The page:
Thursday, 27 August 2009

A Daring Challenge

The August 2009 Daring Bakers' challenge was hosted by Angela of A Spoonful
of Sugar and Lorraine of Not Quite Nigella. They chose the spectacular Dobos
Torte based on a recipe from Rick Rodgers' cookbook Kaffeehaus: Exquisite
Desserts from the Classic Caff├ęs of Vienna, Budapest, and Prague.

If you spend as much time as I do searching the Internet for ideas and recipes for lovely things to bake, you have no doubt come across some mention of the Daring Bakers. At first these posts and mentions only slightly tickled my curiosity, but I never thought to look into it any further. Then a few months back my sister introduced me to the amazing blogs of Tartlette and Canelle et Vanille. These two awe-inspiring bloggers both posted monthly about their Daring Bakers challenges and this got me even more intrigued, pushed me to look into it a bit more. However, the final push for me was when my sister told me that she had signed up to be a Daring Baker, and I knew that I had to do the same. There's nothing quite like a bit of healthy competition, right?

So, after filling in the required form and waiting (im)patiently for the website to update with the months challenge, I was finally a daring Baker too:) These bakers definitely mean it when they refer to themselves as daring, this challenge was not for the faint hearted. It was to be a six layered Dobos Torte, complete with an egg based butter cream and a caramel top. I have to admit that I was slightly disheartened at first when I saw that I will have to use melted chocolate for this creation (as mentioned before, I try and avoid this when not at work), but then decided to embrace all of the new things that I will try my hand at when making this cake.

Luckily for me it was my brother-in-law's 30th birthday this month and my husband's entire family were visiting us for a few weeks. This meant that I had the perfect occasion to bake this wow-factor cake for and that none of my hard work will go to waste. Knowing that this was not going to be a quick and easy job, I set aside the entire day for this project and got to work early in the morning. I started by making the six sponge cake layers, each one carefully spread into the circle drawn onto baking parchment and given a quick blast in the hot oven. While these golden discs were cooling all over the kitchen, I got started on the butter cream. I have never liked the idea of using whole eggs in icings, as I don't consider the eggs to be cooked enough for my taste. However, this was after all about trying new things and pushing my boundaries and in the end I was very pleased that I did not stray from the recipe, as I was rewarded with a luxuriously rich and velvety smooth butter cream.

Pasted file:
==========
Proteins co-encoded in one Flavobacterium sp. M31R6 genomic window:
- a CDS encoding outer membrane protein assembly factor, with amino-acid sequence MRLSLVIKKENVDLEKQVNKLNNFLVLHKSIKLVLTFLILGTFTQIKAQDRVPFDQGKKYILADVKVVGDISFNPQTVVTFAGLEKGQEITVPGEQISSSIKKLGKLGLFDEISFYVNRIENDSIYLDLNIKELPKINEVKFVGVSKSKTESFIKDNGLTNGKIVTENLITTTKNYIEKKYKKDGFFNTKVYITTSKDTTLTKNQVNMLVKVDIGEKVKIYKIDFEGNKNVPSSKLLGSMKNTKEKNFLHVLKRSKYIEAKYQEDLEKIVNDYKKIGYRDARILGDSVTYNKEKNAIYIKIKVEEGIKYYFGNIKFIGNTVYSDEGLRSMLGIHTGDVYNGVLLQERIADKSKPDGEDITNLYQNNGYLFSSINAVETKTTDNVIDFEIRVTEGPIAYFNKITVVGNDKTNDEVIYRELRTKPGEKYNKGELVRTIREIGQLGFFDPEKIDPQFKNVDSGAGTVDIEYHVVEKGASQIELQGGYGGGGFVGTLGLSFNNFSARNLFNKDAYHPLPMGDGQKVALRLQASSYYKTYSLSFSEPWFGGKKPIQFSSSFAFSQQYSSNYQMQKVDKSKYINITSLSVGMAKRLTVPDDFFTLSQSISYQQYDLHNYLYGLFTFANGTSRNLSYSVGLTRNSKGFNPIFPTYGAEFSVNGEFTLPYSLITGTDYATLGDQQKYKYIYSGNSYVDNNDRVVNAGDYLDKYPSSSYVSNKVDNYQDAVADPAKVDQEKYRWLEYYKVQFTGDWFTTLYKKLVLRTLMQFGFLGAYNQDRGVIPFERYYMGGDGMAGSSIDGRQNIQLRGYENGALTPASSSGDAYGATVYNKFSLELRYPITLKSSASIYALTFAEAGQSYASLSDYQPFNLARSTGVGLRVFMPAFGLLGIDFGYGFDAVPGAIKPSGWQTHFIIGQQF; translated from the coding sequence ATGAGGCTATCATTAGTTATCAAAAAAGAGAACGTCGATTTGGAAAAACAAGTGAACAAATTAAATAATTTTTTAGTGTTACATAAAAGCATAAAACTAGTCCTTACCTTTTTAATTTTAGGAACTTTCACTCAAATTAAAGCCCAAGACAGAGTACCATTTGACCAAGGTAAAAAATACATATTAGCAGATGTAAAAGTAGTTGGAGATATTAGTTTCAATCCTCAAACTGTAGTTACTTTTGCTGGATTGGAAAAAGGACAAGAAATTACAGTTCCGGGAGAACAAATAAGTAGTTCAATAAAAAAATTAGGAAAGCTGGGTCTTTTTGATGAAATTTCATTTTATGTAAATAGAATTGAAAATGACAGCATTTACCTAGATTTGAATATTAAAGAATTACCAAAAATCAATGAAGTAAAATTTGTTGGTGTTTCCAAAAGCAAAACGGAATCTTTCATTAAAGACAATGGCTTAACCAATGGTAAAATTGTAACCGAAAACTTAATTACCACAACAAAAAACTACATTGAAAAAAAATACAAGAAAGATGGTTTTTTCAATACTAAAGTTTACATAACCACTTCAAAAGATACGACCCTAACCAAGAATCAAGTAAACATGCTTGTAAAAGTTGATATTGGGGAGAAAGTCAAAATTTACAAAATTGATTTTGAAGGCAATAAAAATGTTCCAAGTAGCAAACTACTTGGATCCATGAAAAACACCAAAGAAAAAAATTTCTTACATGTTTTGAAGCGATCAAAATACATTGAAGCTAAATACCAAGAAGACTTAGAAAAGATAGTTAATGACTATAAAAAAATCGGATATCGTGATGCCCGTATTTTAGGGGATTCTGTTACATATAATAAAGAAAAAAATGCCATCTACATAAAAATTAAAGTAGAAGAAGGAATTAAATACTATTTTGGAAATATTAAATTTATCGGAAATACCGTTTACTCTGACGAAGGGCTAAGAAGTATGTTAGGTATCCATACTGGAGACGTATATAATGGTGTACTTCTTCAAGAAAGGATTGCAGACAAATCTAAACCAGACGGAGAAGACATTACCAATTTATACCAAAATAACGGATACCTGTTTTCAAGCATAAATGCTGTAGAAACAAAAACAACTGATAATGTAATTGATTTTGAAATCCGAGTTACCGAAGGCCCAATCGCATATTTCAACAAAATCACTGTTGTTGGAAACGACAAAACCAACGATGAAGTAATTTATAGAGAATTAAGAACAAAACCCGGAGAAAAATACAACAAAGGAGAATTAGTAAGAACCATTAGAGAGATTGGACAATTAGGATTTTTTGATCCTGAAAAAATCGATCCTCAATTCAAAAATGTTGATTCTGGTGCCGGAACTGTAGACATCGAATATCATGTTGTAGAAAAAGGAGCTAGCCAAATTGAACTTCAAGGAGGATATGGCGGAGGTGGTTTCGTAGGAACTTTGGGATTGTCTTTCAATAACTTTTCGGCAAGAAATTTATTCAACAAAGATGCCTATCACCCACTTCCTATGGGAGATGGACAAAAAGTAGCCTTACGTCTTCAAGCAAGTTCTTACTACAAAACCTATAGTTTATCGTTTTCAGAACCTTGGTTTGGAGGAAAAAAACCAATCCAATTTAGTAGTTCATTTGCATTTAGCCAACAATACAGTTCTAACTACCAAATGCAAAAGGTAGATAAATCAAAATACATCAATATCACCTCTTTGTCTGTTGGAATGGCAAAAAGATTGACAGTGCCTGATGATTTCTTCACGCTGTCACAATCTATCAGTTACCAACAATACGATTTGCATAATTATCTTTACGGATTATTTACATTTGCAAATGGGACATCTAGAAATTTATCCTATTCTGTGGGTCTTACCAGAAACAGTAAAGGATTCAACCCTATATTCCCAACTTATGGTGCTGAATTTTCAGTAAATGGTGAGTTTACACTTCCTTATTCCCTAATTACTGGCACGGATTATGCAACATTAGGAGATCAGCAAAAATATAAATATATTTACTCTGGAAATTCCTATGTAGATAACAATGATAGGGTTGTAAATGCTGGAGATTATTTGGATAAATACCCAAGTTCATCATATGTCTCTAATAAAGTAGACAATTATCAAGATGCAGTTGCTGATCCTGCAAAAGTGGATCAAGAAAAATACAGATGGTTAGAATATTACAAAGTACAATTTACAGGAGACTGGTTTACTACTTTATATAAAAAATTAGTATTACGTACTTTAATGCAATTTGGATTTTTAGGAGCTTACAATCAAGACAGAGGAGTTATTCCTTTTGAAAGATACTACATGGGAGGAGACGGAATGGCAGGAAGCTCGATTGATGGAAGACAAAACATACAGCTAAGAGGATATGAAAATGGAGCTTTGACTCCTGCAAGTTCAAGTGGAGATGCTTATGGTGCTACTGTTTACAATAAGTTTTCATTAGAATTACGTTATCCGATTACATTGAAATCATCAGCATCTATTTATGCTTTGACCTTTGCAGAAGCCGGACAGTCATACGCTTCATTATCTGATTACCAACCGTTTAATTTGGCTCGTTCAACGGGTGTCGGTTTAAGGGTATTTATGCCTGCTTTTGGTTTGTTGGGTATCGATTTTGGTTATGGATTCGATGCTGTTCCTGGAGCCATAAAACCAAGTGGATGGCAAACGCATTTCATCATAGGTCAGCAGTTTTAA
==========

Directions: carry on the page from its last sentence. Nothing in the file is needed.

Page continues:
The last and possibly most intimidating step was making the caramel layer. I have not worked with sugar that much before and the few times I did venture into this area I have always ended up with a bit of a disaster. Determined not to fail on what was undoubtedly the crowning glory of this cake, I googled my way through to a couple of informative websites on the matter. My worries and doubts were soon forgotten as the sweet, lemony scent wafted up from the liquid amber in the saucepan and I managed to pull of an almost perfect caramel on my first try. I strayed slightly from the recipe here and cut this layer into seven pieces instead of the recommended twelve, as I thought the latter was slightly too skimpy on size.